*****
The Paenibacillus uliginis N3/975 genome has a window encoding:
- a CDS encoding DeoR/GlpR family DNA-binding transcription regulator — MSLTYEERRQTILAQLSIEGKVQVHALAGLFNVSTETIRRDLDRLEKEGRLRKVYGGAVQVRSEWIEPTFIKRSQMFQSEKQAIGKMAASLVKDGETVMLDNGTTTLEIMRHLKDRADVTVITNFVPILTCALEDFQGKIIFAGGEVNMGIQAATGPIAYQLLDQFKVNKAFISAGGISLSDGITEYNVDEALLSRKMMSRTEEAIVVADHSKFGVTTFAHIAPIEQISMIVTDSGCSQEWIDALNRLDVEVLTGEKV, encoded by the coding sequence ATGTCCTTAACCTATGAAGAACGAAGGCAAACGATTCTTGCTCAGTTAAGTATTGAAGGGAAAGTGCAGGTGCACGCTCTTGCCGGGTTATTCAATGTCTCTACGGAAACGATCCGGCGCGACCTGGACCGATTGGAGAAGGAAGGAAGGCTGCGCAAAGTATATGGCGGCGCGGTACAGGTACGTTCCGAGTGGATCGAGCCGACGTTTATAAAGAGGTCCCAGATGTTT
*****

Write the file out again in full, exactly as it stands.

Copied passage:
The Paenibacillus uliginis N3/975 genome has a window encoding:
- a CDS encoding DeoR/GlpR family DNA-binding transcription regulator — MSLTYEERRQTILAQLSIEGKVQVHALAGLFNVSTETIRRDLDRLEKEGRLRKVYGGAVQVRSEWIEPTFIKRSQMFQSEKQAIGKMAASLVKDGETVMLDNGTTTLEIMRHLKDRADVTVITNFVPILTCALEDFQGKIIFAGGEVNMGIQAATGPIAYQLLDQFKVNKAFISAGGISLSDGITEYNVDEALLSRKMMSRTEEAIVVADHSKFGVTTFAHIAPIEQISMIVTDSGCSQEWIDALNRLDVEVLTGEKV, encoded by the coding sequence ATGTCCTTAACCTATGAAGAACGAAGGCAAACGATTCTTGCTCAGTTAAGTATTGAAGGGAAAGTGCAGGTGCACGCTCTTGCCGGGTTATTCAATGTCTCTACGGAAACGATCCGGCGCGACCTGGACCGATTGGAGAAGGAAGGAAGGCTGCGCAAAGTATATGGCGGCGCGGTACAGGTACGTTCCGAGTGGATCGAGCCGACGTTTATAAAGAGGTCCCAGATGTTT